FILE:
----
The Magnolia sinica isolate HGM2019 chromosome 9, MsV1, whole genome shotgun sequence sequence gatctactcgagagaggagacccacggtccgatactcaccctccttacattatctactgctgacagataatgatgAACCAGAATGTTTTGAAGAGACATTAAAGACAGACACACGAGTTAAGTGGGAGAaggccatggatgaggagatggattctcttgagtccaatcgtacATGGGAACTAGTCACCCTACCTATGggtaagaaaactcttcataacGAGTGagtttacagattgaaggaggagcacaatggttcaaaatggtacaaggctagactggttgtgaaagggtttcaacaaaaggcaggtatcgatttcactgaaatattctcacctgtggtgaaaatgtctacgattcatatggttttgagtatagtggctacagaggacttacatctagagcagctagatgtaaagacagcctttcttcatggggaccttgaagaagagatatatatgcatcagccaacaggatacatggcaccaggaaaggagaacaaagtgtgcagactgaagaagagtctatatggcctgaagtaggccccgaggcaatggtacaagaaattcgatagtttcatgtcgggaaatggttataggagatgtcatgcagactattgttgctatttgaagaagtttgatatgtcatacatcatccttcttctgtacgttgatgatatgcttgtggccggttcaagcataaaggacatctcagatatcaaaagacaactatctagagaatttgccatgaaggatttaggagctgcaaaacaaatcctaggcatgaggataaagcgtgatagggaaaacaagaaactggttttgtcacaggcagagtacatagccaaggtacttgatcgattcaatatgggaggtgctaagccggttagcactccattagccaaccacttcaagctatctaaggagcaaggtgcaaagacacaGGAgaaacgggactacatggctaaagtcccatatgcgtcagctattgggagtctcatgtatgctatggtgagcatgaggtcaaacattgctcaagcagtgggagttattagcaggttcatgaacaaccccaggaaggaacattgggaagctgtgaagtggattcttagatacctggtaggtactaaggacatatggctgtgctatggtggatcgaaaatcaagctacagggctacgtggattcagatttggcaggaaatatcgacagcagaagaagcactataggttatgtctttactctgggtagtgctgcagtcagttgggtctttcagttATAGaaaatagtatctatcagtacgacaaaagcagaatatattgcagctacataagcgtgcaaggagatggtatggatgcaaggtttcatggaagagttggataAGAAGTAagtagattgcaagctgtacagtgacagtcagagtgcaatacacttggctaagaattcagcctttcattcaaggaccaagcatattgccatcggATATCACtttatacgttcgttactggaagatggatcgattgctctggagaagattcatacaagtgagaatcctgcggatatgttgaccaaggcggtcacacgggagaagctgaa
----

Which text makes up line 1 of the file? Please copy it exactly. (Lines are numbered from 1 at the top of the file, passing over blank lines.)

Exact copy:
The Magnolia sinica isolate HGM2019 chromosome 9, MsV1, whole genome shotgun sequence sequence gatctactcgagagaggagacccacggtccgatactcaccctccttacattatctactgctgacagataatgatgAACCAGAATGTTTTGAAGAGACATTAAAGACAGACACACGAGTTAAGTGGGAGAaggccatggatgaggagatggattctcttgagtccaatcgtacATGGGAACTAGTCACCCTACCTATGggtaagaaaactcttcataacGAGTGagtttacagattgaaggaggagcacaatggttcaaaatggtacaaggctagactggttgtgaaagggtttcaacaaaaggcaggtatcgatttcactgaaatattctcacctgtggtgaaaatgtctacgattcatatggttttgagtatagtggctacagaggacttacatctagagcagctagatgtaaagacagcctttcttcatggggaccttgaagaagagatatatatgcatcagccaacaggatacatggcaccaggaaaggagaacaaagtgtgcagactgaagaagagtctatatggcctgaagtaggccccgaggcaatggtacaagaaattcgatagtttcatgtcgggaaatggttataggagatgtcatgcagactattgttgctatttgaagaagtttgatatgtcatacatcatccttcttctgtacgttgatgatatgcttgtggccggttcaagcataaaggacatctcagatatcaaaagacaactatctagagaatttgccatgaaggatttaggagctgcaaaacaaatcctaggcatgaggataaagcgtgatagggaaaacaagaaactggttttgtcacaggcagagtacatagccaaggtacttgatcgattcaatatgggaggtgctaagccggttagcactccattagccaaccacttcaagctatctaaggagcaaggtgcaaagacacaGGAgaaacgggactacatggctaaagtcccatatgcgtcagctattgggagtctcatgtatgctatggtgagcatgaggtcaaacattgctcaagcagtgggagttattagcaggttcatgaacaaccccaggaaggaacattgggaagctgtgaagtggattcttagatacctggtaggtactaaggacatatggctgtgctatggtggatcgaaaatcaagctacagggctacgtggattcagatttggcaggaaatatcgacagcagaagaagcactataggttatgtctttactctgggtagtgctgcagtcagttgggtctttcagttATAGaaaatagtatctatcagtacgacaaaagcagaatatattgcagctacataagcgtgcaaggagatggtatggatgcaaggtttcatggaagagttggataAGAAGTAagtagattgcaagctgtacagtgacagtcagagtgcaatacacttggctaagaattcagcctttcattcaaggaccaagcatattgccatcggATATCACtttatacgttcgttactggaagatggatcgattgctctggagaagattcatacaagtgagaatcctgcggatatgttgaccaaggcggtcacacgggagaagctgaa